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DOCUMENT | DEC 12, 2013
However, amidst all this uncertainty, investors should remember that a great deal of their personal investment performance depends not on the behavior of markets but rather on the discipline with which they approach investing. With this in mind, here are five investment resolutions to consider for 2014:
Remember to rebalance: As part of any long-term plan, investors should have a strategic asset allocation, divvying up their portfolio into domestic stocks, international stocks, fixed income, alternatives, cash, etc. Sometimes, because one asset class appears particularly cheap or expensive, it makes sense to deviate from this allocation. However, very often the movement of markets themselves will alter this allocation. As a simple example, a portfolio that was composed of 50% stocks and 50% bonds at the start of 2012 (as represented by the S&P 500 and the Barclay’s Aggregate respectively) would now be 59% stocks and 41% bonds. While there is still a case for an overweight to stocks relative to a normal portfolio, a reasonable question to ask is whether this shift in asset allocation is justified by a different view of the world from two years ago and, if not, whether the portfolio should be rebalanced back to its original allocation provided this can be achieved in a tax efficient manner.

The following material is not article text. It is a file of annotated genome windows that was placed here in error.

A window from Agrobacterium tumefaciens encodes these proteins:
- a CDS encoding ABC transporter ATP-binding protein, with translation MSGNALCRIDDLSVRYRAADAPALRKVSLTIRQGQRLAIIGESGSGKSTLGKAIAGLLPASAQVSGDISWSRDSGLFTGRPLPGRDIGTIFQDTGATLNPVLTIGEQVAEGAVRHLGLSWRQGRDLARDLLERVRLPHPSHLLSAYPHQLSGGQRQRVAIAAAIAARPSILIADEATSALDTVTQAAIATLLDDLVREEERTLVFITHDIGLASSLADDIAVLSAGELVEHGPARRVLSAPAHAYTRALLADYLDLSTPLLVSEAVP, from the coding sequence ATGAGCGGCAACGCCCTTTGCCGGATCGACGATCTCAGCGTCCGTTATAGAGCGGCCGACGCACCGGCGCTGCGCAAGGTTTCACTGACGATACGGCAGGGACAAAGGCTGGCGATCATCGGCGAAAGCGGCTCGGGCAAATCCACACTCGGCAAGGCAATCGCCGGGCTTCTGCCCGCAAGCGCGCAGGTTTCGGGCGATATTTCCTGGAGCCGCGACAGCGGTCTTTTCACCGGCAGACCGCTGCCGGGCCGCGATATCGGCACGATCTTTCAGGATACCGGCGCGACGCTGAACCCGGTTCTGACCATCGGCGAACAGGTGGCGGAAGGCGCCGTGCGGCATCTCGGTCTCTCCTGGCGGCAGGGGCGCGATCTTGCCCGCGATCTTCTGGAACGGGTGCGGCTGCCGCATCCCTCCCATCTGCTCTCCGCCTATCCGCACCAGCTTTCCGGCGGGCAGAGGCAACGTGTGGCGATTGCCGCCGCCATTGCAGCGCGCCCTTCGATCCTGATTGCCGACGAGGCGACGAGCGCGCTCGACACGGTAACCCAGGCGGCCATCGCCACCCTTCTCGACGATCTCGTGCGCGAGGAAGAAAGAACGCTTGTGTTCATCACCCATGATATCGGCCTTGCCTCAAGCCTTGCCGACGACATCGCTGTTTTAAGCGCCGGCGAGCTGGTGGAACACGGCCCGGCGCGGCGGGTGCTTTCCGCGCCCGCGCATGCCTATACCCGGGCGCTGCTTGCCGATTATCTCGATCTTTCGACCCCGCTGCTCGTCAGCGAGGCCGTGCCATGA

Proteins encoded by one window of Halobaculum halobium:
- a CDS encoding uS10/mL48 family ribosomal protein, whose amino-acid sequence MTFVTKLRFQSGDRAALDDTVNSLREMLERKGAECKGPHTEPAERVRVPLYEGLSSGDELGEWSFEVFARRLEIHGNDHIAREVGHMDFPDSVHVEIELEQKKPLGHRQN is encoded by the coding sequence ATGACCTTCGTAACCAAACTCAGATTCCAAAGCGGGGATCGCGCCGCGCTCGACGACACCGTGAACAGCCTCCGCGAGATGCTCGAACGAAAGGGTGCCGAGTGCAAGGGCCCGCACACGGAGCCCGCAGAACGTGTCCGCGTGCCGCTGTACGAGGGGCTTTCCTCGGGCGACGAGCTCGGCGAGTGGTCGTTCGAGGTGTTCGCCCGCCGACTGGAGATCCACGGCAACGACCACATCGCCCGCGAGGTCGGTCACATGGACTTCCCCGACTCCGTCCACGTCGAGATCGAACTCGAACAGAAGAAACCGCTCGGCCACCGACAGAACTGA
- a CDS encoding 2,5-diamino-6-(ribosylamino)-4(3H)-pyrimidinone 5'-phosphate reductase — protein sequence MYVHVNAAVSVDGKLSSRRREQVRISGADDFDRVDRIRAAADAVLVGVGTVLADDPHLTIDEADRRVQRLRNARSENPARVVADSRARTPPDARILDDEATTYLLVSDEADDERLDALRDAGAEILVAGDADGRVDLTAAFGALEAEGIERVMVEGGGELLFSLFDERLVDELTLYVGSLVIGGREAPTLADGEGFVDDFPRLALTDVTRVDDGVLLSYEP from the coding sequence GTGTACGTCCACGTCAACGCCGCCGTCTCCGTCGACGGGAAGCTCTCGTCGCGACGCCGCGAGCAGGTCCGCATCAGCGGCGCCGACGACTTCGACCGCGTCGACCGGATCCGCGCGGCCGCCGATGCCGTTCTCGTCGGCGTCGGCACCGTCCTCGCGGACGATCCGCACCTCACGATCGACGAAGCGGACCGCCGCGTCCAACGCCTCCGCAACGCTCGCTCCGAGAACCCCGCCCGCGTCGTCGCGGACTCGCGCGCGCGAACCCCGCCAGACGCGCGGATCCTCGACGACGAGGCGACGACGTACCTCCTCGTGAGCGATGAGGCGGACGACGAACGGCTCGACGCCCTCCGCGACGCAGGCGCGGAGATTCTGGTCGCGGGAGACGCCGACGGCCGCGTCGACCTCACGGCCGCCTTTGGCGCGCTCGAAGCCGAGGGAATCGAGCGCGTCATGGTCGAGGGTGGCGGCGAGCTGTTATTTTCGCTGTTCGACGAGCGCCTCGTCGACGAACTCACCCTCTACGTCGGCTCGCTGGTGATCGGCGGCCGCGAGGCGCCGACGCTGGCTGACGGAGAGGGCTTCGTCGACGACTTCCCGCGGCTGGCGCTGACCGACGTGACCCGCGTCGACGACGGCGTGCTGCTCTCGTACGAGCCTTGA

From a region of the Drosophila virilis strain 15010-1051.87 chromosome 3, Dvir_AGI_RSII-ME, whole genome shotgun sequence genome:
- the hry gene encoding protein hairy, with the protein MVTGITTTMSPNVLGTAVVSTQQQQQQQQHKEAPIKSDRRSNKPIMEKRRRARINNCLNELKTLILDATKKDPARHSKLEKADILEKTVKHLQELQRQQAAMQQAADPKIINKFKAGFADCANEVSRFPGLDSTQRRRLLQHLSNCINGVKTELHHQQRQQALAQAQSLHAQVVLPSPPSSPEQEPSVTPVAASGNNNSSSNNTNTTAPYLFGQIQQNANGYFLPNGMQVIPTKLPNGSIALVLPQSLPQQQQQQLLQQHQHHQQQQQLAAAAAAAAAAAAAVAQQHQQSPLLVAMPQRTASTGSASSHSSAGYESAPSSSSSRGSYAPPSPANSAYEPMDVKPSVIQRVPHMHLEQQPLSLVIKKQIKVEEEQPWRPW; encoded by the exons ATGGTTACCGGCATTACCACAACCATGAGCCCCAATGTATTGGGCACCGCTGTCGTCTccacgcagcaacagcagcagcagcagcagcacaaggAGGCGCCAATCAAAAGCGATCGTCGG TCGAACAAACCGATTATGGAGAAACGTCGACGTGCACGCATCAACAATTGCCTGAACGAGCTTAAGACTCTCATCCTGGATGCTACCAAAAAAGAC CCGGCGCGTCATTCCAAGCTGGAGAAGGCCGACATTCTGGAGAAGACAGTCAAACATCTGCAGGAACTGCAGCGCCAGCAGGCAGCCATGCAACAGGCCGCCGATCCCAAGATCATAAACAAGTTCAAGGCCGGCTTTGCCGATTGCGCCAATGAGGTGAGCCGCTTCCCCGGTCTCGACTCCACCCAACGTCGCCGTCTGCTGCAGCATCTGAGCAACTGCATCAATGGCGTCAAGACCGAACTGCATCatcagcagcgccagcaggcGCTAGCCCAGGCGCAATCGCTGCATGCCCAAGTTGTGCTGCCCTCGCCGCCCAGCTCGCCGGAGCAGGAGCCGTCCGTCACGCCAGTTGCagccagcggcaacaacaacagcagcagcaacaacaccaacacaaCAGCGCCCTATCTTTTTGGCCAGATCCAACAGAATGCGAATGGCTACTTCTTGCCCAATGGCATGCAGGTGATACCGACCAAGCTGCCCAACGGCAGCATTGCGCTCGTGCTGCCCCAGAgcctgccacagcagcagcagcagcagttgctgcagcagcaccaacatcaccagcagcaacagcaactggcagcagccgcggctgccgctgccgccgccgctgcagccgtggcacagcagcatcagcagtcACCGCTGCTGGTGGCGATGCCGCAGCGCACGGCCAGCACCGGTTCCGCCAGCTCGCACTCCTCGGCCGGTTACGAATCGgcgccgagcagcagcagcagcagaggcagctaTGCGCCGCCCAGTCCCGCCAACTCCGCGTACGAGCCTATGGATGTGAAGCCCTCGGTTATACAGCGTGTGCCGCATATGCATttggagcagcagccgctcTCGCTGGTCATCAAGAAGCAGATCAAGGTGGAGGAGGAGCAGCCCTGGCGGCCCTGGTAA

Income is more important than yield: In recent years, many investors have sought out high-yielding bonds and stocks as a way to get a portfolio to supply a stream of income without having to sell any securities. The problem with this strategy is that the Federal Reserve has done its best to push down yields across the bond market and investors searching for yield have pushed up the prices of high-yielding equity securities eating into their long-term prospective returns. Moreover, there is no law in finance or logic that says an investor cannot sell principal. A more logical approach for 2014 may be to contemplate an appropriate income distribution from a portfolio and potentially achieve it through a systematic withdrawal from the portfolio. If that means selling growth stocks as they go up, so be it. It actually may be more tax efficient than trying to achieve this income from taking the coupon payment on a high-yield bond. In any event, investors should separate the issues of portfolio construction, which should be done solely from the perspective of risk and expected return, from the issue of how to generate an income from that portfolio, which can be achieved just as easily from capital gains as from dividends and interest payments.Avoid buying high and selling low: Historical data clearly show that mutual fund investors pile in at the top of a market rally and get out at the bottom of a market crash. This inevitably leaves them with lower returns than if they had simply decided to buy and hold. But how do you avoid doing this? Knowing the current level of the University of Michigan’s Index of Consumer Sentiment may help provide some guidance. Since 1970, this index has averaged a reading of 85.3, with six discernible peaks (averaging 99.9) and seven clear troughs (averaging 62.3). Over that period of time, if you had bought stocks at the peaks, the S&P 500 rose by just 1% over the following 12 months. On the other hand, if you had bought at the troughs, the S&P500 rose by an average of 22%. As this is being written, the index is at 82.5, and is thus close to its mean. However, the next time people are very depressed will probably be a time to buy and the next time they are exuberant will likely be a time to sell.